A report from Cranfield University said that multi-million-pound investment is ‘urgently needed’ in technology to mitigate CO2 emissions at airports.
The study focused primarily on emissions from the operational aspects of airports. Researchers looked at how carbon capture, utilisation and sequestration (CCUS) technologies could be deployed across the sector to help airports become ‘green energy power stations’ for fuelling aircraft.
Technologies such as direct air capture (DAC) will be key if the UK is to make ‘green’ airports a reality in the future, the report revealed. DAC works by capturing the CO2 in the air and then either sequestrating it or using it to manufacture carbon neutral fuel.
The report was compiled for air transport technology company SITA. It examined 2019 emissions and other information from London Luton Airport, Aberdeen Airport, Indira Gandhi International Airport in Delhi, India and San Francisco International Airport.
Researchers said that a combination of integrating renewable green hydrogen energy (generated by renewable energy or low-carbon power) with DAC and sustainable aviation fuel would help in the UK’s net zero ambitions. The report added that as part of the government’s Net Zero 2050 roadmap, CCUS should be included alongside other air transport energy policies.
“Carbon abatement measures have the potential to revolutionise the concept of aerospace sustainability, particularly through CCUS at airports,” said Dr Chikage Miyoshi, co-author of the report and lead for Cranfield University’s new Sustainable Aviation Systems Laboratory.
“The case airports involved in this report recorded CO2 emissions in the range of 50 to 100 kilo tonnes of CO2 per annum. This indicates the potential of direct air capture in an airport environment.”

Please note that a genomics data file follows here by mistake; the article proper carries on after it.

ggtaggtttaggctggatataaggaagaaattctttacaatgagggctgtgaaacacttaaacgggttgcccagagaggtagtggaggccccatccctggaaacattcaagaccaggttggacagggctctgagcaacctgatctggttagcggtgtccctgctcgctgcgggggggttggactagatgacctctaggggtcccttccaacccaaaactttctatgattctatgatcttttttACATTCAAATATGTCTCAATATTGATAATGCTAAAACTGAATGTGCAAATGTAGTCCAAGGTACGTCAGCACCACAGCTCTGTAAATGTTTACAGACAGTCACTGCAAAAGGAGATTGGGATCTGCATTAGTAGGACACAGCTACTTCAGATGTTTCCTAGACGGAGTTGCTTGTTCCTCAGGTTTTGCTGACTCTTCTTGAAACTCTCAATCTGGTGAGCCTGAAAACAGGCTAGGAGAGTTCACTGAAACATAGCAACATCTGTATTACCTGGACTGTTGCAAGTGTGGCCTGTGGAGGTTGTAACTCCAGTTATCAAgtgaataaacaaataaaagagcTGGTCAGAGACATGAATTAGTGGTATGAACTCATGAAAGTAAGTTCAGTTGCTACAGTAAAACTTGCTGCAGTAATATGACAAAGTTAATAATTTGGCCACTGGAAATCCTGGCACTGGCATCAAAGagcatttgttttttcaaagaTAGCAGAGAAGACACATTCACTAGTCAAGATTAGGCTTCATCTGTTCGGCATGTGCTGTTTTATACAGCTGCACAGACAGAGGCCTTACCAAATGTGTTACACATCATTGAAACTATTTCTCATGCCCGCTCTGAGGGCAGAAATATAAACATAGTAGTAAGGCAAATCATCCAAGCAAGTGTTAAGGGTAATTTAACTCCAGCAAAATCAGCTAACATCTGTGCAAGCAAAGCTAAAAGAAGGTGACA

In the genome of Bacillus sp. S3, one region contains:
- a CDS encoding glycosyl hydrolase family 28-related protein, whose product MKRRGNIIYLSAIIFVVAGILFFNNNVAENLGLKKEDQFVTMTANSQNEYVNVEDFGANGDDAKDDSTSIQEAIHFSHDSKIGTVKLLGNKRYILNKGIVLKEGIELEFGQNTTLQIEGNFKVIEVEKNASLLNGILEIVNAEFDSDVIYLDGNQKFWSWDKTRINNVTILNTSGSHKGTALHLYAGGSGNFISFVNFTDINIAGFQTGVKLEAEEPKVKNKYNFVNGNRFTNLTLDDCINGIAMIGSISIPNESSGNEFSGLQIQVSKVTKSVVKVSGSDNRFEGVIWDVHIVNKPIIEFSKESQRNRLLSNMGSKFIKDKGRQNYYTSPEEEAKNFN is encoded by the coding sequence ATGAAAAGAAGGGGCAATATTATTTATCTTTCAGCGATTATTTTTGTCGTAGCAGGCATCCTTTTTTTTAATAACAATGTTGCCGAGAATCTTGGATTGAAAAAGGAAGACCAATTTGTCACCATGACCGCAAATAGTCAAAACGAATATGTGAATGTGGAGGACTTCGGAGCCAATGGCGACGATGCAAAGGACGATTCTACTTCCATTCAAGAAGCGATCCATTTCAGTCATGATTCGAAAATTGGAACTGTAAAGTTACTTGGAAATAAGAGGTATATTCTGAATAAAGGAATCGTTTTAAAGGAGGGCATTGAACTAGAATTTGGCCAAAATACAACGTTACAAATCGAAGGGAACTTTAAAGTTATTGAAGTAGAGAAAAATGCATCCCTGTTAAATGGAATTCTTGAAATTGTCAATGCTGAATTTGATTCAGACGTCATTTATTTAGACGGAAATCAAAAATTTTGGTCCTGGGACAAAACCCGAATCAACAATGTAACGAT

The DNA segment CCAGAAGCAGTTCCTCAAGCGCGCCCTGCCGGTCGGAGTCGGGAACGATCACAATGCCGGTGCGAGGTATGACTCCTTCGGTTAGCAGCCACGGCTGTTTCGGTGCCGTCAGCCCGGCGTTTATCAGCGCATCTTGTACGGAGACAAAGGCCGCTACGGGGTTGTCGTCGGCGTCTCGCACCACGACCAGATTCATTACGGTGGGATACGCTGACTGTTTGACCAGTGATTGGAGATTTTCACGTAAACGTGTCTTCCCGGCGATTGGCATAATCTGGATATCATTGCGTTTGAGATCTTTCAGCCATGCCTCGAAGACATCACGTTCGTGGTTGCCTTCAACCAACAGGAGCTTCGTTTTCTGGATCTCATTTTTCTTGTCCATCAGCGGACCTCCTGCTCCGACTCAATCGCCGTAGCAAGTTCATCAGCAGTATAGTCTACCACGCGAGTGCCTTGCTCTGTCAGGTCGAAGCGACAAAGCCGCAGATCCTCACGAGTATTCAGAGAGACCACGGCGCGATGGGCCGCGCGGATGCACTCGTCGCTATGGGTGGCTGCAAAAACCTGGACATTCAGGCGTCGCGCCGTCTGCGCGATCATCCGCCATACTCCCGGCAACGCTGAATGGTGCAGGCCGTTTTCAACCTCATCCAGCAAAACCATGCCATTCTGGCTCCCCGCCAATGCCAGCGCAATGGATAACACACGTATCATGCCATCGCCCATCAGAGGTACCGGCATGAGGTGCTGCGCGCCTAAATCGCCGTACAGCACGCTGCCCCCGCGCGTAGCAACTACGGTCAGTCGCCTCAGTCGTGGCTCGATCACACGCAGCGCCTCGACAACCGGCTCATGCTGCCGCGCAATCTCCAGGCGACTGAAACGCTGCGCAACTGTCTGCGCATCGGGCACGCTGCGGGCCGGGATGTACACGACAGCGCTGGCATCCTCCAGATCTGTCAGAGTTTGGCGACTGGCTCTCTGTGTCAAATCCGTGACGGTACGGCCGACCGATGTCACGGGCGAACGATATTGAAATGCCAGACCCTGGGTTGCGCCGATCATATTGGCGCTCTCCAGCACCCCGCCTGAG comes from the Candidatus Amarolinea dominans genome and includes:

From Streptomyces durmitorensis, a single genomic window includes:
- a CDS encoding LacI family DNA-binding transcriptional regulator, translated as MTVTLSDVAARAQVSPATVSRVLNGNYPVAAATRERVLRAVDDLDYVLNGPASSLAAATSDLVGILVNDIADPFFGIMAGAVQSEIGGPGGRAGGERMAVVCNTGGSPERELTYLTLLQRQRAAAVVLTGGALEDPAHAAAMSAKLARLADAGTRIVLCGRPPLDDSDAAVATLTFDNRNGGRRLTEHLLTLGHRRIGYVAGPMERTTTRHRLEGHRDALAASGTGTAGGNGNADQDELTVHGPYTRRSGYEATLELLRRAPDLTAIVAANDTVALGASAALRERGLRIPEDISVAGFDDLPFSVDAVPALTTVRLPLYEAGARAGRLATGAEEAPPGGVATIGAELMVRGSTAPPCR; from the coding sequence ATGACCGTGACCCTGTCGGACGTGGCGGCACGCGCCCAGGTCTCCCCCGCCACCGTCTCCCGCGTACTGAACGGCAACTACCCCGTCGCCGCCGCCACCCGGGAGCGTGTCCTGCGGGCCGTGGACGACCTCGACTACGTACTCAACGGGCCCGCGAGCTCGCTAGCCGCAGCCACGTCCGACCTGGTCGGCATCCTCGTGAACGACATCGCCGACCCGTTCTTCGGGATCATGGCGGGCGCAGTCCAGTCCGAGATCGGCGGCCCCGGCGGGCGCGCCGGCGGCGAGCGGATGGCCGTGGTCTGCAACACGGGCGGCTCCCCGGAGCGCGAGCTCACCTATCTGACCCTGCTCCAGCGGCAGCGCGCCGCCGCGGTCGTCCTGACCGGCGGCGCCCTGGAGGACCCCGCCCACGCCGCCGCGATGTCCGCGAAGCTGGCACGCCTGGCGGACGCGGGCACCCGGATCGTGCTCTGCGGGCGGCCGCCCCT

Dr Miyoshi added that long-term investment and strong leadership will be required alongside an integrated energy policy and incentive scheme to facilitate such changes.
As part of the report, six types of CCUS engineering-based solutions were examined. These could be combined with nature-based solutions for mitigating CO2 emissions, including tree planting and wetland restoration, researchers suggested.
Miyoshi explained that whilst the land required for DAC is relatively small, the initial investment is large — however, when the operating cost is computed to abate CO2 per passenger, it represents value for money.
“There are various sources of emissions at an airport ranging from electrical generation through to ground operations. Emissions from passenger surface access [the way customers reach the airport] are the second largest emissions source after aircraft emissions,” Dr Miyoshi said.
“Based on current technology, it is estimated that for CCUS engineering measures at Luton Airport, up to 0.04-2.5km2 would be required. Some aspects could be introduced by airports working with local power stations.”
London Luton Airport head of sustainability, David Vazquez, said that the collaboration provides timely and valuable insight into CCUS tech and innovations, some of which the airport will explore further.
“Although we recognise there will be some emissions that we cannot reduce in the short-term, London Luton Airport is committed to achieving carbon neutrality in 2023 and net zero for airport operations by 2040,” said Vazquez.